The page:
Imitation


Imitation is an advanced behavior whereby an action is elicited by an individual's observation and subsequent replication of another's behavior. It is thus the basis of observational learning and socialization. The ability to imitate involves recognizing the actions of another as corresponding to the same physical parts of the observer's body and their movement. Some have suggested that this ability is instinctive, while others regard it as a higher order form of learning. Many of the theories and ideas surrounding imitation can be applied across many disciplines.

While the exact processes by which imitation occurs have been disputed, as has the age at which human beings have the ability to imitate, and which other species have the same ability, it is clear that the ability to imitate is a very powerful learning tool. Through imitation, human beings and other species are able to pass on techniques and skills without need for detailed, verbal instruction. Thus, once one individual has found the solution to a problem, their innovation can be quickly multiplied throughout their community and beyond. On the other hand, behaviors that damage others, such as prejudice, racial discrimination, and aggression are also easily imitated. Thus, whether imitation serves the good of society or ill, depends on the original model of behavior and the ability of those observing to discern and act on their judgment of whether it should be imitated.

Contents

Psychology

In psychology, imitation is the learning of behavior through the observation of others. Imitation is synonymous with modeling and has been studied in humans and animals by social scientists in various contexts.

Children learn by imitating adults. Their powerful ability to imitate—that serves them well in so many situations—can actually lead to confusion when they see an adult doing something in a disorganized or inefficient way. They will repeat unnecessary steps, even wrong ones, that they have observed an adult performing, rethinking the purpose of the object or task based on the observed behavior, a phenomenon termed "over-imitation."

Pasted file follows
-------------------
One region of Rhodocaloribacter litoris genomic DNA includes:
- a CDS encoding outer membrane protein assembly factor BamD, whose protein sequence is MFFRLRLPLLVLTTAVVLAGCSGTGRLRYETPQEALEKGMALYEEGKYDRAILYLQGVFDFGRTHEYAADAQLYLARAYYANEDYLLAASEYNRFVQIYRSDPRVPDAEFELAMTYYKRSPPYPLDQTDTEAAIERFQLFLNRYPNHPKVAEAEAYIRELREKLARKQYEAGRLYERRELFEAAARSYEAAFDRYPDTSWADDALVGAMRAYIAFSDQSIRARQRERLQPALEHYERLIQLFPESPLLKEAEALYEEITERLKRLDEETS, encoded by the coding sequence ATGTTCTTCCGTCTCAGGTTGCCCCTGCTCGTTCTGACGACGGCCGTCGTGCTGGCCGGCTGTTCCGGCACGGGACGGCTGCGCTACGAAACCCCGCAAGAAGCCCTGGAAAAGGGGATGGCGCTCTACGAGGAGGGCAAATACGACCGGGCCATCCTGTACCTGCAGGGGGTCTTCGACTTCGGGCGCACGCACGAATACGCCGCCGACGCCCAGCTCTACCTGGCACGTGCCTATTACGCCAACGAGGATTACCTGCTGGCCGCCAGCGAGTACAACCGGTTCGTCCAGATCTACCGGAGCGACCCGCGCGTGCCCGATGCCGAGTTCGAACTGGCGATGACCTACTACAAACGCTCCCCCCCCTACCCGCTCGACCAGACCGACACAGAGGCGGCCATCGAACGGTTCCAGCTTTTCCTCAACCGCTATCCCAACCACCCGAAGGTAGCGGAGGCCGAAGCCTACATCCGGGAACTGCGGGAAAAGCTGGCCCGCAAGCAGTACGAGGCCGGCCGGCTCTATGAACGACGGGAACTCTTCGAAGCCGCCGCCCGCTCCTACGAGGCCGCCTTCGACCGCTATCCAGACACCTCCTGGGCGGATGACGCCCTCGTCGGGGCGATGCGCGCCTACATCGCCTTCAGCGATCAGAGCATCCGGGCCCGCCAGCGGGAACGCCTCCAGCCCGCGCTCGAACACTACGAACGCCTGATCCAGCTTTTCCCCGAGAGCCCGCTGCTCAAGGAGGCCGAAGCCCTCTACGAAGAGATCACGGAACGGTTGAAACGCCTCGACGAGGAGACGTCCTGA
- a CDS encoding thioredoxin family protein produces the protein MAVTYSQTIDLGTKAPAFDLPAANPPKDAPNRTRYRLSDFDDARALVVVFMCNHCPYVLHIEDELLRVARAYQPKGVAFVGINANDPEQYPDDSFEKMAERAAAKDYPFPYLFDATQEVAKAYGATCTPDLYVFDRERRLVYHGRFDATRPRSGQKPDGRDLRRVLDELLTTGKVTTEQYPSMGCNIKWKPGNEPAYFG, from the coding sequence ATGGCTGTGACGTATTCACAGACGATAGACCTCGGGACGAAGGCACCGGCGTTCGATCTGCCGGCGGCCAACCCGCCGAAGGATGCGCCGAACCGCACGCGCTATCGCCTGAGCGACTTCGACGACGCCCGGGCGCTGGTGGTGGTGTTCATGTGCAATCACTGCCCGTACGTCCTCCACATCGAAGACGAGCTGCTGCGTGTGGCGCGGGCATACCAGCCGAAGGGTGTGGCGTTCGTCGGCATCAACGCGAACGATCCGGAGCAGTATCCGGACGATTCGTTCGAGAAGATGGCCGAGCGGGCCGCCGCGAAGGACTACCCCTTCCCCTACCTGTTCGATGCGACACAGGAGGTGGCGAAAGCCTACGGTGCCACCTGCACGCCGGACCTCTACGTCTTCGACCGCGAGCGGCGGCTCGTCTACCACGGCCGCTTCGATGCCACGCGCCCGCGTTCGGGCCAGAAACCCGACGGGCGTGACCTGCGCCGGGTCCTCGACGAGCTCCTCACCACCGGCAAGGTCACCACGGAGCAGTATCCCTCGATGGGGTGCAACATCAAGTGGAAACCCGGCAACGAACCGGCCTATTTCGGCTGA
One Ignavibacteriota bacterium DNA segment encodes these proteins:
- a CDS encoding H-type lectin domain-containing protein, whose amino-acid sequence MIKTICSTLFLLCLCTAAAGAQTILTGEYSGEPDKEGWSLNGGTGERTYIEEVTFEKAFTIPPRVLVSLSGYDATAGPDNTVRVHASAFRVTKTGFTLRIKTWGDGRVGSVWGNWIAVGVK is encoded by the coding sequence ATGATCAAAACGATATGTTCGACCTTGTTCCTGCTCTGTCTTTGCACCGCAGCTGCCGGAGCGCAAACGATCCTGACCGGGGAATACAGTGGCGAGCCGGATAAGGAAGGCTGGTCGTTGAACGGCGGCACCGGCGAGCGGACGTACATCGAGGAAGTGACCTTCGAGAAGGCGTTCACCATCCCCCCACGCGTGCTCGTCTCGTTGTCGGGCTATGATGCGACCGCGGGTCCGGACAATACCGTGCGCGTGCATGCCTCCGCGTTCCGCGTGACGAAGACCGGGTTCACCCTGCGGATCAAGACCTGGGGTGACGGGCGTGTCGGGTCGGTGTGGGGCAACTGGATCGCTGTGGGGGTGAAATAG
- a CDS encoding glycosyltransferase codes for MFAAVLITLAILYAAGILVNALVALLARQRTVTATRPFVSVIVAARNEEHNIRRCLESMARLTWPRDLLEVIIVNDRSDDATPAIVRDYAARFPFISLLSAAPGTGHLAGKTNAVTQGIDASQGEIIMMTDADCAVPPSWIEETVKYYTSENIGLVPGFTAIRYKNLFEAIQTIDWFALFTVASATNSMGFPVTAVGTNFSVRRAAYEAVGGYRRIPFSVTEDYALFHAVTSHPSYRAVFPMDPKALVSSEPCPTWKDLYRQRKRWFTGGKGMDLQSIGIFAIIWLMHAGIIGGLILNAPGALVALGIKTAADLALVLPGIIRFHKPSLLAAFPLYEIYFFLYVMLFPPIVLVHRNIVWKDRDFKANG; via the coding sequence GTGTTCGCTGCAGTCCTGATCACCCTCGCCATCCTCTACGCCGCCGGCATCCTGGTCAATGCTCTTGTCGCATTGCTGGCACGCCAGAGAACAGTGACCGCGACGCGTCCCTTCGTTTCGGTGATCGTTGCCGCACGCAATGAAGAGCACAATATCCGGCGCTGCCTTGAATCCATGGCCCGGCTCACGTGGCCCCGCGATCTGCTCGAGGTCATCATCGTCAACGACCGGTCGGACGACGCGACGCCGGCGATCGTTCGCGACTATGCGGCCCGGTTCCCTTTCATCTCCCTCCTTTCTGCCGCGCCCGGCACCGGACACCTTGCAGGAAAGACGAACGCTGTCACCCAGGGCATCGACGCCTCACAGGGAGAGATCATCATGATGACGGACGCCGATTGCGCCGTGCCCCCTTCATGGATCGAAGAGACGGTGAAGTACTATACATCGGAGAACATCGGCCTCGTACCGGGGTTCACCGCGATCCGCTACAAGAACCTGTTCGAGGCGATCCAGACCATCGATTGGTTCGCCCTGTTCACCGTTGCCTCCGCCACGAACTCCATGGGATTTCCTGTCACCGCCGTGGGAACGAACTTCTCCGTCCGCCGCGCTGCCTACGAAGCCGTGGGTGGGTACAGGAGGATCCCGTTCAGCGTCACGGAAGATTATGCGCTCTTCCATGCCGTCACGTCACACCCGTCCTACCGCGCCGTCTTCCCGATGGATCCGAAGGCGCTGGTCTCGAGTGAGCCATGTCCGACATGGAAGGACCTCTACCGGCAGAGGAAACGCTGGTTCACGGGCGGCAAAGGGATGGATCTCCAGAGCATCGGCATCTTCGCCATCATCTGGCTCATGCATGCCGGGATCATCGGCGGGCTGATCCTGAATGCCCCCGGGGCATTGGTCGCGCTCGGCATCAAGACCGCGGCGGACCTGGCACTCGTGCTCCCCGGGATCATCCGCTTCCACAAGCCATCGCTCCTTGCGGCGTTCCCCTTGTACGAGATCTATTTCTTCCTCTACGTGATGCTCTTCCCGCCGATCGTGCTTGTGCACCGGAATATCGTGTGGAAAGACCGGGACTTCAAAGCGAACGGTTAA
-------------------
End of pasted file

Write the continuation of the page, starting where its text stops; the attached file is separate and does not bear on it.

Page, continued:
What of all of this means is that children’s ability to imitate can actually lead to confusion when they see an adult doing something in a disorganized or inefficient way. Watching an adult doing something wrong can make it much harder for kids to do it right. (Lyons, Young, and Keil, 2007)

Infant research

Some of the fundamental studies of infant imitation are those of Jean Piaget (1951), William McDougall (1908), and Paul Guillaume (1926). Piaget's work is perhaps the most famous and formed the basis of theories of child development.

Piaget's work included a significant amount of experimental data which supported his model of six stages of the development of imitation:

  • Stage 1: The preparation for imitation facilitated through reflexes to external stimuli.
  • Stage 2: A time of sporadic imitation wherein the child includes new gestures or vocal imitations that are clearly perceived.
  • Stage 3: Imitation of sounds and movements that the child has already done or observed.
  • Stage 4: Child is able to imitate those around him, even when the movements are not visible.
  • Stage 5: Imitation becomes more systematic and the child internalizes these invisible movements.